The Moroccan Press Agency reported that the involvement of the polisario in terrorist acts in the Sahelo-Saharan region has once again been singled out in a report funded by the European Commission, which confirms the collusion of the separatists with terrorist groups operating in the region.
According to this study by “Project Safte”, an international research project investigating terrorists’ access to the illegal firearms trade, which was reported by the Flemish Institute for Peace, the Sahelo-Saharan region has experienced violent incidents involving MUJAO, the Polisario Front and Ansar Dine during the period 2010-2016.
The report entitled “Illicit gun markets and firearms acquisition of terrorist networks in Europe”, prepared by an international group of firearms experts, notes that collusion between the polisario and terrorist groups operating in the region has been facilitated by the situation in Libya, the porous borders and the inability of central authorities in some countries in the region to control their vast territory.
According to this document, “the capacity of states in the Sahel region to control their borders is quite limited: the rarefied and hostile desert environment is traditionally a space of circulation where the few official border-crossing points are easily bypassed by traditional smugglers and new types of traffickers.”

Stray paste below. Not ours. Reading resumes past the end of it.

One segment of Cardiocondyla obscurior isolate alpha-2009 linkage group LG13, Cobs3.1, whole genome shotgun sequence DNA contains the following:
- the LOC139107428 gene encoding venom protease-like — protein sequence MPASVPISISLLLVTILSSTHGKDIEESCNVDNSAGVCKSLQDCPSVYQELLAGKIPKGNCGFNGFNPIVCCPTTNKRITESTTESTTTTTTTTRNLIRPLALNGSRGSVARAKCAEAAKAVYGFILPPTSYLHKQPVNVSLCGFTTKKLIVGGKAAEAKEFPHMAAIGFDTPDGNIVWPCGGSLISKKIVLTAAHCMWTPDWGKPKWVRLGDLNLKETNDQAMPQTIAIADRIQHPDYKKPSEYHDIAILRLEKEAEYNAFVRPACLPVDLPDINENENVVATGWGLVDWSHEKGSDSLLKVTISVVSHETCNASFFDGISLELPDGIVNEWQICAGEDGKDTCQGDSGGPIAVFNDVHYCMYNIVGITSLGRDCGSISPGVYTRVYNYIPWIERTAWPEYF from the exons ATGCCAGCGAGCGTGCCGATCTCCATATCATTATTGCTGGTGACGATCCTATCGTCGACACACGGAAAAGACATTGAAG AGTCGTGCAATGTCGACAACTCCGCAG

For “Project Safte”, the availability and circulation of weapons on the black market in the region considerably proliferated after the collapse of the Qaddafi regime and the subsequent conflicts in that country, noting that the Polisario Front has benefited from this situation and now has a “surplus of weaponry”.
In addition to its involvement in terrorism, the polisario, which, thanks to Algeria’s support and after the collapse of the Qaddafi regime in Libya, has acquired a relatively large arsenal, is now engaged in highly lucrative illegal trafficking and arms sales.
According to the report, “the polisario now has enough weapons to sell and supply the regional market”.
It notes that in the absence of a solution to the Sahara issue, the area is not impervious to smuggling activities and arms trafficking, adding that it is difficult to determine how many weapons have entered circulation in the context of the instability arising from the situation in Libya.
Quoting experts, the report warns that “some of these weapons will eventually also end up in the European Union”, recalling that in 2015 Europol publicly stated for the first time that firearms originating from the conflicts in Libya, Syria and Mali were available on the European black market, and that these countries may emerge as major sources of illegal firearms trafficked to the EU.
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